Aberrant subclavian artery causing difficulty in transhiatal esophageal dissection.

Department of Surgical Oncology, Tata Memorial Hospital, Mumbai, India.
Diseases of the Esophagus (Impact Factor: 2.06). 02/2003; 16(2):173-6. DOI: 10.1046/j.1442-2050.2003.00322.x
Source: PubMed

ABSTRACT The right subclavian artery normally arises from the brachiocephalic artery. Anomalies in development may lead to peculiar problems during surgery. We report a patient with esophageal carcinoma who had an aberrant right subclavian artery, posing specific difficulties during a transhiatal esophagectomy, requiring conversion of the procedure into a transthoracic approach. The embryologic basis of this anomaly and the clinical significance are discussed.

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    ABSTRACT: Aberrant right subclavian artery (ARSA) is a rare anomaly, in which the right subclavian artery arises directly from the aortic arch instead of originating from the brachiocephalic artery. This anomaly should be taken into consideration during surgical procedures around esophagus, such as esophagectomy. Any unintentional injury of this artery during surgical procedures could be extremely life threatening. A 56-year-old woman presented with dysphagia, with concurrent aberrant subclavian artery and esophageal cancer. The transhiatal esophagectomy was performed successfully since the anomaly was preoperatively diagnosed using computed tomography scan. The presence of ARSA during esophagectomy may be challenging, but if diagnosed preoperatively, the precise and diligent dissection of the retroesophageal space during esophagectomy, may prevent any injury to the aberrant artery and consequent complications.
    07/2014; 6(2):61-3. DOI:10.4103/2006-8808.147262
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    ABSTRACT: Background The anomaly of intrathoracic large vessels might not only compress the esophagus resulting in dysphagia, but also hinder esophagectomy even lead to uncontrolled massive hemorrhage. This paper reviews our experience of 7 patients on the diagnosis and treatment for such entity. Methods From January 2007 through January 2012, among patients with esophageal carcinoma admitted there were 7 patients confirmed to have co-existed intrathoracic vascular anomalies. They were 6 males and 1 female, aged 52 to 63 years and 58.42 years on average. The vascular anomalies included aberrant right subclavian artery (ARSA) for 3 cases, post-aortic left innominate vein (PALIV) for 2 cases, right aortic arch (RAA) and pseudoaneurysm of aortic isthmus (PAAI) 1 case for each. Their diagnosis, surgical strategy and outcome were reviewed. ResultsThe vascular anomalies were missed by esophagography and endoscopy but all identified by enhanced chest CT. Surgery was planned according to the anatomic features of the anomalies. ARSA did not need special management. RAA underwent left thoracotomy in order to dissect the aortopulmonary arterial ligament and to facilitate the mobilization of the esophagus. PAAI had preoperative aortic stenting to prevent unexpected aortic rupture. Prophylactic ligation of thoracic duct was performed on all patients and had no postoperative chylothorax documented. Conclusions The co-existence of intrathoracic vascular malformations with esophageal carcinoma is rare but easily missed in the routine x-ray and endoscopy. It needs enhanced chest CT to confirm. Surgery should be designed individually in consideration of the anatomic features of the vascular anomalies. A routine prophylactic ligation of thoracic duct is recommended.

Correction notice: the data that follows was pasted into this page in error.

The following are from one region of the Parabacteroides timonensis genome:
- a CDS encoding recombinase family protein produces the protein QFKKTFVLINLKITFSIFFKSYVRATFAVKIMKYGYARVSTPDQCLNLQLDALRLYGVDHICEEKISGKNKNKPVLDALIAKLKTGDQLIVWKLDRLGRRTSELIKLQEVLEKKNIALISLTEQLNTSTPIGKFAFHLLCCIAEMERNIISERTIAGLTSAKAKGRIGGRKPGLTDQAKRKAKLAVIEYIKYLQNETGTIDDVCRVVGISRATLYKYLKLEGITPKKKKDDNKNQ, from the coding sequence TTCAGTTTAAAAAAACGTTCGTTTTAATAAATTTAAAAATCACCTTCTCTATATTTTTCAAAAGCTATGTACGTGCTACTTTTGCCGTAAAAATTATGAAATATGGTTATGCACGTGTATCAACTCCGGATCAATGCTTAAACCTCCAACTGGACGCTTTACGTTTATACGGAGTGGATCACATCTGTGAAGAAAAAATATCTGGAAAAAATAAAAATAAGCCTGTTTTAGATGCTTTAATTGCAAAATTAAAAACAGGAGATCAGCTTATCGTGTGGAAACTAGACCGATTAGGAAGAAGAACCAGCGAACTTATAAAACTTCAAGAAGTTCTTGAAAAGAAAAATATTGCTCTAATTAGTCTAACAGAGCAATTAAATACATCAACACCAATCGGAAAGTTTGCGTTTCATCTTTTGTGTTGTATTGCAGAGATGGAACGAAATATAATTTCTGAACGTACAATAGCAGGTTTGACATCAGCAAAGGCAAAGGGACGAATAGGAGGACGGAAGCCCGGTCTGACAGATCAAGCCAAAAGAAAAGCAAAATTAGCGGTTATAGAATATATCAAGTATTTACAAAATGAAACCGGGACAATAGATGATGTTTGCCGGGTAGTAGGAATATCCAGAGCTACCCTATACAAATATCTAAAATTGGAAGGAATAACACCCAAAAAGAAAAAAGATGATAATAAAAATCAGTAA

02/2014; 5(5). DOI:10.1111/1759-7714.12103
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    ABSTRACT: Right non-recurrent inferior laryngeal nerve is a rare nerve anomaly that communicates the right vagal nerve trunk to the laryngeal nerve directly in the neck, and is usually accompanied by an aberrant right subclavian artery. We report a case of thoracic esophagectomy with intraoperative neuromonitoring undertaken in a patient with these abnormalities. This case report concerns a 66-year-old man with thoracic esophageal carcinoma who was referred to our hospital. An aberrant right subclavian artery that gave us a prediction of a right non-recurrent inferior laryngeal nerve was detected preoperatively using computed tomography, and identified visually with intraoperative neuromonitoring. Identification of this nerve anomaly during cervical lymph node dissection was considered important to avoid unexpected neural injuries. For a successful esophagectomy with lymph node dissection in patients with this anomaly, intraoperative neuromonitoring for the non-recurrent inferior laryngeal nerve may provide a useful contribution to surgical safety.
    Esophagus 01/2015; DOI:10.1007/s10388-015-0493-5 · 0.74 Impact Factor